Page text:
World Office Staff (at January 2013)
General Secretary - Gretchen Castle
Director of Communications - Harry Albright
Financial Administrator - Cathy Rowlands
Office Administrator/Database Manager - Kim Bond
FWCC Triennials, Conferences and International Representatives Meetings
|Mexico||1985||Profundizar Más = Digging deeper.|
|New Mexico, USA||August 1994||On being publishers of truth |
|Birmingham, England||July 1997||Answering the love of God : living our testimonies.|
|New Hampshire, USA||July 2000||“Friends: A People Called to Listen, Gathered to Seek, Sent Forth to Serve”|
|Aotearoa/New Zealand||January 2004||“Being Faithful Witnesses: Serving God in a Changing World”.|
|Dublin, Ireland||11–19 August 2007||“Finding the Prophetic Voice for our Time”.|
|Nairobi, Kenya||17–25 April 2012||“Being salt and Light: Friends living the Kingdom of God in a broken world”.|
*In 1991, the Fifth World Conference of Friends held on three sites - in The Netherlands, Honduras and Kenya – replaced the usual Triennial meeting.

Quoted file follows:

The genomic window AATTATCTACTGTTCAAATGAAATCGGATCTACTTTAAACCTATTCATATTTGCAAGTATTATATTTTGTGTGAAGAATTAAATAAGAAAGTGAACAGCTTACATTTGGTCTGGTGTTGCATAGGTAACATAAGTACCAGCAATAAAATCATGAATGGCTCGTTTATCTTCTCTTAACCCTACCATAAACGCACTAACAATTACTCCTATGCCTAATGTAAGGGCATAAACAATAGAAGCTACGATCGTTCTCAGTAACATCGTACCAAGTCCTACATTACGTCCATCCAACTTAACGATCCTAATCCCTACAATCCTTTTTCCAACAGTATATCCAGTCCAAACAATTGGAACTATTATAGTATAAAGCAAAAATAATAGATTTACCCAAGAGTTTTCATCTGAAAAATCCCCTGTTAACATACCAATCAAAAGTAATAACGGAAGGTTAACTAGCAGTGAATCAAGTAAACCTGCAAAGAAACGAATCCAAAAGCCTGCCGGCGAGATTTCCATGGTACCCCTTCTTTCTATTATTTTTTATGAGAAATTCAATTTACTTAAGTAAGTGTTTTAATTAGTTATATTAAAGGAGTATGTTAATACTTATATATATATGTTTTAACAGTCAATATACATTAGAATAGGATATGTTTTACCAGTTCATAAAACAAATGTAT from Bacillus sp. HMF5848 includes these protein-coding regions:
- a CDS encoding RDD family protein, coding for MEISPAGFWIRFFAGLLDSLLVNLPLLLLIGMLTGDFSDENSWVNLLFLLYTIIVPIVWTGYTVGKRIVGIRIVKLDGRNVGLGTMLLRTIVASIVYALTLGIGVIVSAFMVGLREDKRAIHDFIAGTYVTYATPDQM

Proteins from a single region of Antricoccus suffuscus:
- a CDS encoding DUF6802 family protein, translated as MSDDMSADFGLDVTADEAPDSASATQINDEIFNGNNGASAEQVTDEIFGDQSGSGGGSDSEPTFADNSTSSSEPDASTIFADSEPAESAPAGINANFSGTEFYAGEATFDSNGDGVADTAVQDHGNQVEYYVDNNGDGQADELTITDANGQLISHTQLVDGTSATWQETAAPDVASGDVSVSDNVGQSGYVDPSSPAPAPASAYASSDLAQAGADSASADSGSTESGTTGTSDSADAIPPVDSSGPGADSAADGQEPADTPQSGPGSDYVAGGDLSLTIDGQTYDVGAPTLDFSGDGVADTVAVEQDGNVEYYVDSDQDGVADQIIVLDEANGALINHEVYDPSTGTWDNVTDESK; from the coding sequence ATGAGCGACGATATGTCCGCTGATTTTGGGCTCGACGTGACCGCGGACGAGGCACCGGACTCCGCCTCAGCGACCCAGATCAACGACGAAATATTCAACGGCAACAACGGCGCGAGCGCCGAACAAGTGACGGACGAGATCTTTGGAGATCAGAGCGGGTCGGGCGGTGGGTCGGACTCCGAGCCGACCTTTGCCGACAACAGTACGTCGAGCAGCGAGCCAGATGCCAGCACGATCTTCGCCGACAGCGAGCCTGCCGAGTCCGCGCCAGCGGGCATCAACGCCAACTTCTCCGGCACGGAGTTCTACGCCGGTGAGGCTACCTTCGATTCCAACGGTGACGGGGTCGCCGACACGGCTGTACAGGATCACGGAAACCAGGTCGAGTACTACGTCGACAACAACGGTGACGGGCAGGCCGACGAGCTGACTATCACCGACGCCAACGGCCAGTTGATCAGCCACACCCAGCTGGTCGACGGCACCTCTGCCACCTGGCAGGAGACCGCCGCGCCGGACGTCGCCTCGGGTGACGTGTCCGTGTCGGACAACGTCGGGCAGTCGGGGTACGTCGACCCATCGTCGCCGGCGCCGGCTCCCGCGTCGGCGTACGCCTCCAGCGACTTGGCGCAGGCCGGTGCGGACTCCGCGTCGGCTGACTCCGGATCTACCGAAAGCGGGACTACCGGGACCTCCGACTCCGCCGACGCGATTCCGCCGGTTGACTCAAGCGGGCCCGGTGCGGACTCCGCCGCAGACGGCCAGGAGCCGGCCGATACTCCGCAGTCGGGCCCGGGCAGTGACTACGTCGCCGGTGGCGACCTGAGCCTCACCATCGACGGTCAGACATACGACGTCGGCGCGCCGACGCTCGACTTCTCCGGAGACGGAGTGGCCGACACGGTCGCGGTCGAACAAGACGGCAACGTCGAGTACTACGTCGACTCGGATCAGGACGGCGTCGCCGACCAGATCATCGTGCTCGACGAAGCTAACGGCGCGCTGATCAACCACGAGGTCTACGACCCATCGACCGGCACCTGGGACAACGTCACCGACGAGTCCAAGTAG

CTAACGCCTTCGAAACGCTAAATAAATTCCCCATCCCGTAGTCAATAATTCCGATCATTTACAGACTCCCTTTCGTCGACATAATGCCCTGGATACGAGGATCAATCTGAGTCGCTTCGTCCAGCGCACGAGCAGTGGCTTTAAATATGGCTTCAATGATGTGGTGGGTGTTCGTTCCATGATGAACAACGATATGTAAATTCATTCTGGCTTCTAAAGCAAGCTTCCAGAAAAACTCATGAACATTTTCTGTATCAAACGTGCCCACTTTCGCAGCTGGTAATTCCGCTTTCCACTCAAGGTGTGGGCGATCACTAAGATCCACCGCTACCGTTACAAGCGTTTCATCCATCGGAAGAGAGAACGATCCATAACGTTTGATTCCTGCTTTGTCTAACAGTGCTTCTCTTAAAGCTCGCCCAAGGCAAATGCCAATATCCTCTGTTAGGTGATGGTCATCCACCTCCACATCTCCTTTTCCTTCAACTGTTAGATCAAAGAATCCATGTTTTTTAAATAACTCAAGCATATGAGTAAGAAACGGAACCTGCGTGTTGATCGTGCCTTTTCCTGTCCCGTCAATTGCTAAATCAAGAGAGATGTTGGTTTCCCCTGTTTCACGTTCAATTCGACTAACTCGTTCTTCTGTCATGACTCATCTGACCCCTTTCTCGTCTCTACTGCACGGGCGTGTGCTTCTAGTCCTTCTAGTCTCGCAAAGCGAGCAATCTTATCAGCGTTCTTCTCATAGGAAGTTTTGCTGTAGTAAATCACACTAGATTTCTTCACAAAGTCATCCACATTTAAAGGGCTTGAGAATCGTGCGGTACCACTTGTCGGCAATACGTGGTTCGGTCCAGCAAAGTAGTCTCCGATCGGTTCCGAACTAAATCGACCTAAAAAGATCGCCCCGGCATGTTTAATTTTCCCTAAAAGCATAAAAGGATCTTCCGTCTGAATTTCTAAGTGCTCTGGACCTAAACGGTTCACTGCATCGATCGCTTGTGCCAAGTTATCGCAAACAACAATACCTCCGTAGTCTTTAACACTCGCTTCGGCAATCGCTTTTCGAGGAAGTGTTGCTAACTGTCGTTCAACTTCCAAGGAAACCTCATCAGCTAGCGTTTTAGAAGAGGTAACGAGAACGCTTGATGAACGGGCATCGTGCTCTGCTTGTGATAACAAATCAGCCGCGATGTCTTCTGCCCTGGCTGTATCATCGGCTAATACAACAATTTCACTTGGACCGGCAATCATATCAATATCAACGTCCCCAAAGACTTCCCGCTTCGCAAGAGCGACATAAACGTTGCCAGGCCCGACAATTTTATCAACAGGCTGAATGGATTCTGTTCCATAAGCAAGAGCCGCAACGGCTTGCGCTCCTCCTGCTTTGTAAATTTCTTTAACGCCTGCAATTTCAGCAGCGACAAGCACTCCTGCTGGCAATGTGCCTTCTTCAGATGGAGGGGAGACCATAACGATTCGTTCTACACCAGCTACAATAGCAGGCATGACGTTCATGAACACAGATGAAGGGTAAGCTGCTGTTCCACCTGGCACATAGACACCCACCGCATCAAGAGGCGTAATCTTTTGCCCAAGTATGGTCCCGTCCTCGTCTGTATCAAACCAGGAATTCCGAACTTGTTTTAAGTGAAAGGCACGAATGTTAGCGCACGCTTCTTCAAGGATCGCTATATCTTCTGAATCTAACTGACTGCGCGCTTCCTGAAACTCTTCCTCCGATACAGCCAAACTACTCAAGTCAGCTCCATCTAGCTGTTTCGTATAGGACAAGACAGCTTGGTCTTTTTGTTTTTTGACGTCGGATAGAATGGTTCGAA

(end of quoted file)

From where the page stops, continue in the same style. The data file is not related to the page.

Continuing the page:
As noted above, the second World Conference took place in Pennsylvania in 1937. The first had been held in the U.K. in 1920. The third was held in Oxford, U.K. in 1952 and the fourth in Greensboro, North Carolina, U.S.A. in 1967. A World Conference was held near Nakuru in Kenya in 2012 in lieu of triennial gathering in 2010. In future Plenary Meetings will be held every four years and called International Representatives Meetings.
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After 70 years of insisting on a strict policy of non-recognition of “the Other Branch”; preventing Hicksite Friends from ministering publicly in Britain, and warning its members against connections with “the Other Branch,” a theological thaw is taking place in the solidly Orthodox London Yearly Meeting. Personal relationships are formed across the chasm. Hicksite Friends are welcomed on cycling tours and at summer schools in Scarborough, northern England.